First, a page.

DisabledThe policy rule is ignored (disabled). Often used for testing.
AppendAdds additional parameters/fields to the requested resource during creation or update. A common example is adding tags on resources such as Cost Center or specifying allowed IPs for a storage resource.
Audit, AuditIfNotExistsCreates a warning event in the activity log when evaluating a non-compliant resource, but it doesn’t stop the request.
DeployIfNotExistsExecutes a template deployment when a specific condition is met. For example, if SQL encryption is enabled on a database, then it can run a template after the DB is created to set it up a specific way.

View policy evaluation results

Policy Portal

Removing a policy definition

Finally, you can delete policy requirements through the portal, or through the PowerShell command Remove-AzPolicyAssignment as shown below.

Organize policy with initiatives

Defining initiatives

Initiative definitions simplify the process of managing and assigning policy definitions by grouping a set of policies into a single item. For example, you could create an initiative named Enable Monitoring in Azure Security Center, with a goal to monitor all the available security recommendations in your Azure Security Center.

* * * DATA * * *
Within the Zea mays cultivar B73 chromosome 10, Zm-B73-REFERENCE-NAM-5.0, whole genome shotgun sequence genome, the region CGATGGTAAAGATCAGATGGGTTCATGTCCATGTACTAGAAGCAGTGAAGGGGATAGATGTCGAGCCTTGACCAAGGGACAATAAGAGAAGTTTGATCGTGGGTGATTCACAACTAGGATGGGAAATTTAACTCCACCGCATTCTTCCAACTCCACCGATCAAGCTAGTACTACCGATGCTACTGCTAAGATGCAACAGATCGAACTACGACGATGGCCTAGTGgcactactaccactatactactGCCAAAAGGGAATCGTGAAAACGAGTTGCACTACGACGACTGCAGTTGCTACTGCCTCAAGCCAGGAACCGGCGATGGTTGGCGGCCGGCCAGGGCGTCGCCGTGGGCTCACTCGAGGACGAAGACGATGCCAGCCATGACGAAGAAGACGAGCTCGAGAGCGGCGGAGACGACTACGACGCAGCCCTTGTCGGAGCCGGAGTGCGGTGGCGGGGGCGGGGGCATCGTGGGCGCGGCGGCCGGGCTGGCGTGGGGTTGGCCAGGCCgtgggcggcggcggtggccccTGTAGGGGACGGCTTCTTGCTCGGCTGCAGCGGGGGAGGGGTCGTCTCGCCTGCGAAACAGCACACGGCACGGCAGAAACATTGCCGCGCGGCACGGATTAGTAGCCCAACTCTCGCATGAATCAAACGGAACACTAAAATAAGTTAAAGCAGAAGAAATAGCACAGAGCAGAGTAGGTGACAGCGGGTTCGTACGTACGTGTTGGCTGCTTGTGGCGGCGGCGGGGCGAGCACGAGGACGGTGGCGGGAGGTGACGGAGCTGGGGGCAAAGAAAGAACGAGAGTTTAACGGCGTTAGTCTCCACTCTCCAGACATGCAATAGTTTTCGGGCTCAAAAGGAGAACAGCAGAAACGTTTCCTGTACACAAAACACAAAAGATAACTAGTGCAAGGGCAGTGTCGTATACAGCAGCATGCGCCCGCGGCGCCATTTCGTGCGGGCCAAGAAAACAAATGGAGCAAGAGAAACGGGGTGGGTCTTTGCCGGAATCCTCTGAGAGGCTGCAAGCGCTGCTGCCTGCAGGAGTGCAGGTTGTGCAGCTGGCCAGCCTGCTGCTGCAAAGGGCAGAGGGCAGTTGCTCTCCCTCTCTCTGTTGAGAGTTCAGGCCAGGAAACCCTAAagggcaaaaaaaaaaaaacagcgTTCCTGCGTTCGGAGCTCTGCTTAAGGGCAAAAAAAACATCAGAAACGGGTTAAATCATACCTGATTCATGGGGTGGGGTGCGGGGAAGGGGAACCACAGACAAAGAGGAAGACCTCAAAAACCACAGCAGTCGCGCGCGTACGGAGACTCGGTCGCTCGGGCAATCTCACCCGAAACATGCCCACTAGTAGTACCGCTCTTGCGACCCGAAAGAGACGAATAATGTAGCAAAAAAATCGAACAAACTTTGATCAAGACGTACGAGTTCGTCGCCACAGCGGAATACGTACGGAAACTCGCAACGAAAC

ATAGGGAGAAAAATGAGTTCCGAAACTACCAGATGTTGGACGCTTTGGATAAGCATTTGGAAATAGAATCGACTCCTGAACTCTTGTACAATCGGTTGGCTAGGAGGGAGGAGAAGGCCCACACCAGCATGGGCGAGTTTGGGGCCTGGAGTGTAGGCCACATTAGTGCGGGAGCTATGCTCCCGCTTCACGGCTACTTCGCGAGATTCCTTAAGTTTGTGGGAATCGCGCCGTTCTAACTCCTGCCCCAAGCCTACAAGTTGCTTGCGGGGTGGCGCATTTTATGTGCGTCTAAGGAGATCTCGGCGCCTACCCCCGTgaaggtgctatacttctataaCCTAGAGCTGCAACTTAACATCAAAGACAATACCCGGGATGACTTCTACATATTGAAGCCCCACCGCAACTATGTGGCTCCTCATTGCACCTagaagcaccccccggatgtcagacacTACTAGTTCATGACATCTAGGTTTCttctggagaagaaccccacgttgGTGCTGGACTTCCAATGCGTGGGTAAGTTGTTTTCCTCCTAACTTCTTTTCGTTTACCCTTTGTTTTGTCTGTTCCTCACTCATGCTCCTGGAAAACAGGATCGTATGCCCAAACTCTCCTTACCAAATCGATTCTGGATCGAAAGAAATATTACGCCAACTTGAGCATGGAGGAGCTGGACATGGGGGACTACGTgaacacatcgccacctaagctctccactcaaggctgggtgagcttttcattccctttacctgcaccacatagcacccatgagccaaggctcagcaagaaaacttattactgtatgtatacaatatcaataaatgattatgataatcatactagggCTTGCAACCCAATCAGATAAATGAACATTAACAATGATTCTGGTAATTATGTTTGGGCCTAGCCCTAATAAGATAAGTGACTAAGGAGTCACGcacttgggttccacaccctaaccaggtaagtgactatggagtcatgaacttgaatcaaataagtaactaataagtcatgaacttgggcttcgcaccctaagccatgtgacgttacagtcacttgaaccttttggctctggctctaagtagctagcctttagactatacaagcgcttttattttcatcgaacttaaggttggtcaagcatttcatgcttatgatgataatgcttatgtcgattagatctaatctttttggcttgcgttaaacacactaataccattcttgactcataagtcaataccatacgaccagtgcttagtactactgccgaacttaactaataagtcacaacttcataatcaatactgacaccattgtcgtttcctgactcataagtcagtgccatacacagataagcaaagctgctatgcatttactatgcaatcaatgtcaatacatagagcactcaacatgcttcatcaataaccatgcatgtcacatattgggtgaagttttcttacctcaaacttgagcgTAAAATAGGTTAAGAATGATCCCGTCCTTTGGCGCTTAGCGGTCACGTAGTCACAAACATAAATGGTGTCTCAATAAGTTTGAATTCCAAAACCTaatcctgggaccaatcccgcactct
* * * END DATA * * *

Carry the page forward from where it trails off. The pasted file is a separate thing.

Define Initiatives

Enterprise governance management

Azure Management Groups are containers for managing access, policies, and compliance across multiple Azure subscriptions.

Management Groups Tree

You can manage your Azure subscriptions more effectively by using Azure Policy and Azure role-based access controls (RBACs). These provide distinct governance conditions that you can apply to each management group. The resources and subscriptions you assign to a management group automatically inherit the conditions that you apply to that management group.

Define standard resources with Azure Blueprints

To help you with auditing, traceability, and compliance of your deployments, use Azure Blueprint artifacts and tools.

Azure Blueprints is a declarative way to orchestrate the deployment of various resource templates and other artifacts, such as:

  • Role assignments
  • Policy assignments
  • Azure Resource Manager templates
  • Resource groups

How is it different from Resource Manager templates?

The Azure Blueprints service is designed to help with environment setup. This setup often consists of a set of resource groups, policies, role assignments, and Resource Manager template deployments. A blueprint is a package to bring each of these artifact types together and allow you to compose and version that package—including through a CI/CD pipeline.